>a beautiful inscrutability

>

I just saw Le Cercle Rouge (1970) for the first time and I was blown away. I have yet to see Army of Shadows (1969/2006), which I desperately want to see very soon. I had seen Le Samouraï (1967) a few years ago, but I was not as taken with that film as with Le Cercle Rouge, although it is also very good.

I’m no expert on Melville, but in my mind Le Cercle Rouge is an example of brilliant and controlled filmmaking. As I watched this police procedural proceed with much less flashy action and dialogue typically found in American films of the same ilk, I couldn’t help but wonder at its director and how he thinks. I don’t mean what he thinks (or thought, actually) about, but “how.” What really was going on in his head? [Note: I tend to think of dead filmmakers in the present tense because their films are still in the present tense.]



I wonder because I fancy myself to be a filmmaker (in the future tense, but still…) and I am fascinated with Melville’s obvious assurance of his narrative capabilities. I say this because the crux of the film, the extended jewelry heist scene, takes many minutes of screen time with only one word of dialogue being uttered. In fact, there is very little on the soundtrack at all during this scene. One could say that Melville made a silent film and put it right in the middle of this big budget (relatively speaking) star vehicle movie at possibly the most vital narrative moment. And my eyes never left the screen. How did he do that?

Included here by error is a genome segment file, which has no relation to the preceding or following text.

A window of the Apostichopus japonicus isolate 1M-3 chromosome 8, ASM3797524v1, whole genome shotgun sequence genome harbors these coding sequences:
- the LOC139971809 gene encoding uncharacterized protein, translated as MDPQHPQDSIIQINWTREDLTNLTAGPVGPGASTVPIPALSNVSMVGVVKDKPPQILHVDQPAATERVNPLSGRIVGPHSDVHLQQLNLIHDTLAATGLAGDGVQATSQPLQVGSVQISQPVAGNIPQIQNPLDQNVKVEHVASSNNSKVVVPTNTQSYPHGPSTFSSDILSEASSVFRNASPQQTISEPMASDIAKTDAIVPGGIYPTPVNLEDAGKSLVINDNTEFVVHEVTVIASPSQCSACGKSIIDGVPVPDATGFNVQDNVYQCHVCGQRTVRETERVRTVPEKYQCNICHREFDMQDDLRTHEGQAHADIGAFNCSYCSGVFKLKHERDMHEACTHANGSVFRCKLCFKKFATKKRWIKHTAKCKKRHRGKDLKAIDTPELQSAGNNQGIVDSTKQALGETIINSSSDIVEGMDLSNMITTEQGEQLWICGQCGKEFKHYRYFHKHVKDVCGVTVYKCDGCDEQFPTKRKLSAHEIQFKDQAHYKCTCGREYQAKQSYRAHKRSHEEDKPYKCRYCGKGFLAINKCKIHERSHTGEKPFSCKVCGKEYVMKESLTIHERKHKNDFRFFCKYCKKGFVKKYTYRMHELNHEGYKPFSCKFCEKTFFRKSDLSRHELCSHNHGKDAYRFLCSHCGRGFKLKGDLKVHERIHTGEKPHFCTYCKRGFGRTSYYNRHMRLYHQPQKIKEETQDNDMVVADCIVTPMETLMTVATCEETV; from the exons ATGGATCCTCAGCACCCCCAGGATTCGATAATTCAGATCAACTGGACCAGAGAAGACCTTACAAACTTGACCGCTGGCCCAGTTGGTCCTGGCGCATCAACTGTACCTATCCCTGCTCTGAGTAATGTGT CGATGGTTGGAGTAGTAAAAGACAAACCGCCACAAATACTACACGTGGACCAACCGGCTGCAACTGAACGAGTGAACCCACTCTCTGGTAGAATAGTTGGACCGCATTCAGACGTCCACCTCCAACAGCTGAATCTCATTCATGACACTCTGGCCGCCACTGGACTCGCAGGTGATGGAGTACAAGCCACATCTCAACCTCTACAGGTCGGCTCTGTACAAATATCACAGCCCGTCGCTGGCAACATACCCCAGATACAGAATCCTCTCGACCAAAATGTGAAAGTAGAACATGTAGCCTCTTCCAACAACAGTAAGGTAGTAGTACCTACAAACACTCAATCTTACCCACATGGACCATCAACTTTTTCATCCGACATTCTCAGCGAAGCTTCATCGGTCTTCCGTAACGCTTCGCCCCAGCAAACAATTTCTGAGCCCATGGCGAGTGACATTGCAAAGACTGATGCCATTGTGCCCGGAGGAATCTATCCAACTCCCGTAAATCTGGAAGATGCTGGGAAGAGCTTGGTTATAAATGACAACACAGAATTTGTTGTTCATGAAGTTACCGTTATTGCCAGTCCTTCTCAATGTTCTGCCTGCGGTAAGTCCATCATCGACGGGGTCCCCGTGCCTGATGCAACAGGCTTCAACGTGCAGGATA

I could analyze the scene shot by shot, but that might be like the old saying about analyzing a joke – you kill it in the process. In other words, for a “how did he make it work?” perspective I can only wonder in awe. In fact, that gets me thinking… for all the studying of filmmaking I’ve done over the years, and all the film/video production I’ve done in years past, and the television production classes I’ve taught (how many years ago??), I still don’t think I can really describe anything beyond basic filmmaking tactics and strategies. There is, and I believe always will be, a certain amount (great amount is more like it) of mystery to the process – as it is with all the arts. That is why those interesting little vignettes showing the filmmaker on the set discussing lighting and acting strategies reveal almost nothing of the true creative process – which is largely invisible. One can only see the outside shell of the process. As far as I’m concerned, there’s something really beautiful about all that.

At least we still have the films to watch – which is really what it’s all about anyway. For now, I have to see Le Cercle Rouge again, watch Le Samouraï again, and see Army of Shadows.

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